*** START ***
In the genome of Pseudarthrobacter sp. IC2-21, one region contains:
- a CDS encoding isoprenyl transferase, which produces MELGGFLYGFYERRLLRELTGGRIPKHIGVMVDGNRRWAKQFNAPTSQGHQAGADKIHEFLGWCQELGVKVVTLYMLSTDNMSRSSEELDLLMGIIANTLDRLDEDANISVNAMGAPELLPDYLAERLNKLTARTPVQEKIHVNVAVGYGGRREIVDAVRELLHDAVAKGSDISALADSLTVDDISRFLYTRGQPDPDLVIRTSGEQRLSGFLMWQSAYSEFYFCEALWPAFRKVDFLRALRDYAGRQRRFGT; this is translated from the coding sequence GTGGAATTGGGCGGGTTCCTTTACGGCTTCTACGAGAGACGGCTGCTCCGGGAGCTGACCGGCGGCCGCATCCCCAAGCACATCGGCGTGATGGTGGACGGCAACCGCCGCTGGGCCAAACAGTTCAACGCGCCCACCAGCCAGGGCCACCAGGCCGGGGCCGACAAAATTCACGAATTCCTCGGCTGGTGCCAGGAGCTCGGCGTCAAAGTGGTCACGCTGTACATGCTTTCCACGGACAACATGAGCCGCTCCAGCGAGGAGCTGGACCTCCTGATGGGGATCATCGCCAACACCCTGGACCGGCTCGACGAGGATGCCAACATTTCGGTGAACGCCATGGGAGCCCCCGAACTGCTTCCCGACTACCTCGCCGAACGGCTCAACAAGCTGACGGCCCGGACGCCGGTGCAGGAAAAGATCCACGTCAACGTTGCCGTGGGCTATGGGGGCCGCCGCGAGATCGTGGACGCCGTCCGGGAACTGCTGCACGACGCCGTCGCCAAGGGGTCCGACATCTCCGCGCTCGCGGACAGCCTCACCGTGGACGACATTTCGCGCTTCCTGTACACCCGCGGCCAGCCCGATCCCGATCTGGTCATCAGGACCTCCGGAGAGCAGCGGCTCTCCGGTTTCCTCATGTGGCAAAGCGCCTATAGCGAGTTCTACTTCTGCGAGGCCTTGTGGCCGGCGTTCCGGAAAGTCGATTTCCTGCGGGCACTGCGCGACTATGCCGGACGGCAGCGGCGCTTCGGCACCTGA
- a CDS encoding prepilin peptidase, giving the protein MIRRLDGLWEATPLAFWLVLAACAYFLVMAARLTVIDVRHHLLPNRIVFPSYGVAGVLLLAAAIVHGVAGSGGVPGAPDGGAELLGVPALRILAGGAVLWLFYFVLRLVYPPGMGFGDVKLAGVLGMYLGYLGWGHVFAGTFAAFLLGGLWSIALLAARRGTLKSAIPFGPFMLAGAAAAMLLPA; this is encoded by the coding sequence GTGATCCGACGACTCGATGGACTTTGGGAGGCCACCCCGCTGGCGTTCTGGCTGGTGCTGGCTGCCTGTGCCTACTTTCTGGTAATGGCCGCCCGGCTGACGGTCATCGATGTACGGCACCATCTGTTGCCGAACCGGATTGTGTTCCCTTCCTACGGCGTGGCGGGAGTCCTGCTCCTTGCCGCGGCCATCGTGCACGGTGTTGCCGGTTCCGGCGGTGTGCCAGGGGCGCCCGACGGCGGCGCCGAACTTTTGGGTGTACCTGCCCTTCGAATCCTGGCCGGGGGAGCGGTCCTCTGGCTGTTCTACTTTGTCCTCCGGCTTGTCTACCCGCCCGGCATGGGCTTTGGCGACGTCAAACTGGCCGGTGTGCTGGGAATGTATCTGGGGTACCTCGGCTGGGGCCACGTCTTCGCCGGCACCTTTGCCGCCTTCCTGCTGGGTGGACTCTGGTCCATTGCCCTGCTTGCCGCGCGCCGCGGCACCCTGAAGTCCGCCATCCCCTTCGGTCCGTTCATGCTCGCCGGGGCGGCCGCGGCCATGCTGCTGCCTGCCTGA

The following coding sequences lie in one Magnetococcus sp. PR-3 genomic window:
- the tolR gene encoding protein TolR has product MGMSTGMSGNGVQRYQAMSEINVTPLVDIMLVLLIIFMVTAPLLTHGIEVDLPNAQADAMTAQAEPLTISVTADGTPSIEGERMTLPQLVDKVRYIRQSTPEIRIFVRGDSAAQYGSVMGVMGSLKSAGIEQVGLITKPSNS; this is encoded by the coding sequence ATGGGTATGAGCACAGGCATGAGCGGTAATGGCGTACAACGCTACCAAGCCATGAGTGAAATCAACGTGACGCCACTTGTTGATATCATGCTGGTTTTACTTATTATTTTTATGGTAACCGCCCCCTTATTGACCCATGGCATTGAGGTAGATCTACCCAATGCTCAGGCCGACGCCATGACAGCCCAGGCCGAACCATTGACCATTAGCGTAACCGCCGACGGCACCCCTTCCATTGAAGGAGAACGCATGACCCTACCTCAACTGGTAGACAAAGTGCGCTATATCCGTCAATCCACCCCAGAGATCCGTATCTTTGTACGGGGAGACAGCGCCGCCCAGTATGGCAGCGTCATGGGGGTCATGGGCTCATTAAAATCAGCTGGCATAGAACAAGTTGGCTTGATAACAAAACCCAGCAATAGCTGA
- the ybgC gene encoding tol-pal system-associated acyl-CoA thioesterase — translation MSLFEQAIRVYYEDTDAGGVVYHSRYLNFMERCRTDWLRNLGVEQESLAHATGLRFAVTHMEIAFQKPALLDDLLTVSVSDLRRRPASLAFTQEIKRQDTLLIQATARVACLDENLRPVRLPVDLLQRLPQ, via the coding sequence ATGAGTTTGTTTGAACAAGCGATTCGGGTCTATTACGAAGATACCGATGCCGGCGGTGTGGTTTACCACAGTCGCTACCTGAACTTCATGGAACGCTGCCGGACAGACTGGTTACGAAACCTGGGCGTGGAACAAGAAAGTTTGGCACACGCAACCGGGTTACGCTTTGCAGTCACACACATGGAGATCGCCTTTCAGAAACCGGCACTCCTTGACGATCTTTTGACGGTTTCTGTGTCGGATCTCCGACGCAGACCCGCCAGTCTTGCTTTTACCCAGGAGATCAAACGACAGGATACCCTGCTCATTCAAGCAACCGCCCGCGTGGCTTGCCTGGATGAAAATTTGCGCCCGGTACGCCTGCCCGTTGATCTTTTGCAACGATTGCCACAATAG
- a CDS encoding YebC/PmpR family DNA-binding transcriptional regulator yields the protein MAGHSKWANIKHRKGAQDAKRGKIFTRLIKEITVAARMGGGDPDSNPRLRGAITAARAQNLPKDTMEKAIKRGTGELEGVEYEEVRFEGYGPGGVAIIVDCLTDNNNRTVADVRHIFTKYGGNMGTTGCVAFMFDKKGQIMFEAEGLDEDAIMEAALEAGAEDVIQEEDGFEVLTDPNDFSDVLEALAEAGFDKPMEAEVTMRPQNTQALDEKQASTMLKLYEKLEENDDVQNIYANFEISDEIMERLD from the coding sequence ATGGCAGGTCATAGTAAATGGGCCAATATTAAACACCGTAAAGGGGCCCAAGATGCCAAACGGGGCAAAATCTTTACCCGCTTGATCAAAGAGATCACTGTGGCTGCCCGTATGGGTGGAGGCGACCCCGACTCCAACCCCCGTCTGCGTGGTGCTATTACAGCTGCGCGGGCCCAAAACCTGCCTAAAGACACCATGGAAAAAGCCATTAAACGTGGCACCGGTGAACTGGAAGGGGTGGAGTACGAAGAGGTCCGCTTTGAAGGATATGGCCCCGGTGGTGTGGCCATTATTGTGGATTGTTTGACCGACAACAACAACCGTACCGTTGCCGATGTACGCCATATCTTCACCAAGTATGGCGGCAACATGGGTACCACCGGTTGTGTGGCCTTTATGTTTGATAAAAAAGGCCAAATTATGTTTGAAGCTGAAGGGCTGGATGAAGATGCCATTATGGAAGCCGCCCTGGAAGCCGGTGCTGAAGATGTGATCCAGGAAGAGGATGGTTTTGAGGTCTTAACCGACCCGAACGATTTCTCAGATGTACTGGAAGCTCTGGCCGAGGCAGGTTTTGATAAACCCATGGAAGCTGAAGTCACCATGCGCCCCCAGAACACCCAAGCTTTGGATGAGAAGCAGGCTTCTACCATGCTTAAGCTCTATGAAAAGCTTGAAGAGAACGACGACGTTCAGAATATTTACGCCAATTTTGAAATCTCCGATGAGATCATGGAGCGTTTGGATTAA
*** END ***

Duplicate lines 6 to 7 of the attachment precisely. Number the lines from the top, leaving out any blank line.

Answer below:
- the ybgC gene encoding tol-pal system-associated acyl-CoA thioesterase — translation MSLFEQAIRVYYEDTDAGGVVYHSRYLNFMERCRTDWLRNLGVEQESLAHATGLRFAVTHMEIAFQKPALLDDLLTVSVSDLRRRPASLAFTQEIKRQDTLLIQATARVACLDENLRPVRLPVDLLQRLPQ, via the coding sequence ATGAGTTTGTTTGAACAAGCGATTCGGGTCTATTACGAAGATACCGATGCCGGCGGTGTGGTTTACCACAGTCGCTACCTGAACTTCATGGAACGCTGCCGGACAGACTGGTTACGAAACCTGGGCGTGGAACAAGAAAGTTTGGCACACGCAACCGGGTTACGCTTTGCAGTCACACACATGGAGATCGCCTTTCAGAAACCGGCACTCCTTGACGATCTTTTGACGGTTTCTGTGTCGGATCTCCGACGCAGACCCGCCAGTCTTGCTTTTACCCAGGAGATCAAACGACAGGATACCCTGCTCATTCAAGCAACCGCCCGCGTGGCTTGCCTGGATGAAAATTTGCGCCCGGTACGCCTGCCCGTTGATCTTTTGCAACGATTGCCACAATAG
- a CDS encoding YebC/PmpR family DNA-binding transcriptional regulator yields the protein MAGHSKWANIKHRKGAQDAKRGKIFTRLIKEITVAARMGGGDPDSNPRLRGAITAARAQNLPKDTMEKAIKRGTGELEGVEYEEVRFEGYGPGGVAIIVDCLTDNNNRTVADVRHIFTKYGGNMGTTGCVAFMFDKKGQIMFEAEGLDEDAIMEAALEAGAEDVIQEEDGFEVLTDPNDFSDVLEALAEAGFDKPMEAEVTMRPQNTQALDEKQASTMLKLYEKLEENDDVQNIYANFEISDEIMERLD from the coding sequence ATGGCAGGTCATAGTAAATGGGCCAATATTAAACACCGTAAAGGGGCCCAAGATGCCAAACGGGGCAAAATCTTTACCCGCTTGATCAAAGAGATCACTGTGGCTGCCCGTATGGGTGGAGGCGACCCCGACTCCAACCCCCGTCTGCGTGGTGCTATTACAGCTGCGCGGGCCCAAAACCTGCCTAAAGACACCATGGAAAAAGCCATTAAACGTGGCACCGGTGAACTGGAAGGGGTGGAGTACGAAGAGGTCCGCTTTGAAGGATATGGCCCCGGTGGTGTGGCCATTATTGTGGATTGTTTGACCGACAACAACAACCGTACCGTTGCCGATGTACGCCATATCTTCACCAAGTATGGCGGCAACATGGGTACCACCGGTTGTGTGGCCTTTATGTTTGATAAAAAAGGCCAAATTATGTTTGAAGCTGAAGGGCTGGATGAAGATGCCATTATGGAAGCCGCCCTGGAAGCCGGTGCTGAAGATGTGATCCAGGAAGAGGATGGTTTTGAGGTCTTAACCGACCCGAACGATTTCTCAGATGTACTGGAAGCTCTGGCCGAGGCAGGTTTTGATAAACCCATGGAAGCTGAAGTCACCATGCGCCCCCAGAACACCCAAGCTTTGGATGAGAAGCAGGCTTCTACCATGCTTAAGCTCTATGAAAAGCTTGAAGAGAACGACGACGTTCAGAATATTTACGCCAATTTTGAAATCTCCGATGAGATCATGGAGCGTTTGGATTAA